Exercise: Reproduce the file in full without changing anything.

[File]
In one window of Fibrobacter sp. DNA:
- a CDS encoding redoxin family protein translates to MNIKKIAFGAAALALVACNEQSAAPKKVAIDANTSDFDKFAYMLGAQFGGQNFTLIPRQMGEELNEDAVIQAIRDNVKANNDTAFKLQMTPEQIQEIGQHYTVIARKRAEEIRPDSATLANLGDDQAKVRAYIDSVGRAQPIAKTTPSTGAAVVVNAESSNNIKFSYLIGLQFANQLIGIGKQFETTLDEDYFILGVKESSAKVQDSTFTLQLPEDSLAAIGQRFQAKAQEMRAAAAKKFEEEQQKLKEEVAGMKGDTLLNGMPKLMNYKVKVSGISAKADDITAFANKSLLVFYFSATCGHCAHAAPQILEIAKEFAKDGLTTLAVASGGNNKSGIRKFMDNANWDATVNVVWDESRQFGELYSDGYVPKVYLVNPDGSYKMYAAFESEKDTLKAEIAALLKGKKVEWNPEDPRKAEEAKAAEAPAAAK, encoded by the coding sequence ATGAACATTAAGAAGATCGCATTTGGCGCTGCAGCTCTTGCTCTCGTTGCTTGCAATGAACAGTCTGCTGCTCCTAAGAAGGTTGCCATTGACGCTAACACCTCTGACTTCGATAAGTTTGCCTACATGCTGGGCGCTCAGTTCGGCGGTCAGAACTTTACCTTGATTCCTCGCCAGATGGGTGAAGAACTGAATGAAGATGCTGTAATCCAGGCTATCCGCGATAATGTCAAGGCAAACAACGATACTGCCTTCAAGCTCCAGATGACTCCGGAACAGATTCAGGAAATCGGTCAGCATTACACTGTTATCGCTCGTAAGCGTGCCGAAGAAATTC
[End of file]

In one window of Fibrobacter sp. DNA:
- a CDS encoding redoxin family protein translates to MNIKKIAFGAAALALVACNEQSAAPKKVAIDANTSDFDKFAYMLGAQFGGQNFTLIPRQMGEELNEDAVIQAIRDNVKANNDTAFKLQMTPEQIQEIGQHYTVIARKRAEEIRPDSATLANLGDDQAKVRAYIDSVGRAQPIAKTTPSTGAAVVVNAESSNNIKFSYLIGLQFANQLIGIGKQFETTLDEDYFILGVKESSAKVQDSTFTLQLPEDSLAAIGQRFQAKAQEMRAAAAKKFEEEQQKLKEEVAGMKGDTLLNGMPKLMNYKVKVSGISAKADDITAFANKSLLVFYFSATCGHCAHAAPQILEIAKEFAKDGLTTLAVASGGNNKSGIRKFMDNANWDATVNVVWDESRQFGELYSDGYVPKVYLVNPDGSYKMYAAFESEKDTLKAEIAALLKGKKVEWNPEDPRKAEEAKAAEAPAAAK, encoded by the coding sequence ATGAACATTAAGAAGATCGCATTTGGCGCTGCAGCTCTTGCTCTCGTTGCTTGCAATGAACAGTCTGCTGCTCCTAAGAAGGTTGCCATTGACGCTAACACCTCTGACTTCGATAAGTTTGCCTACATGCTGGGCGCTCAGTTCGGCGGTCAGAACTTTACCTTGATTCCTCGCCAGATGGGTGAAGAACTGAATGAAGATGCTGTAATCCAGGCTATCCGCGATAATGTCAAGGCAAACAACGATACTGCCTTCAAGCTCCAGATGACTCCGGAACAGATTCAGGAAATCGGTCAGCATTACACTGTTATCGCTCGTAAGCGTGCCGAAGAAATTC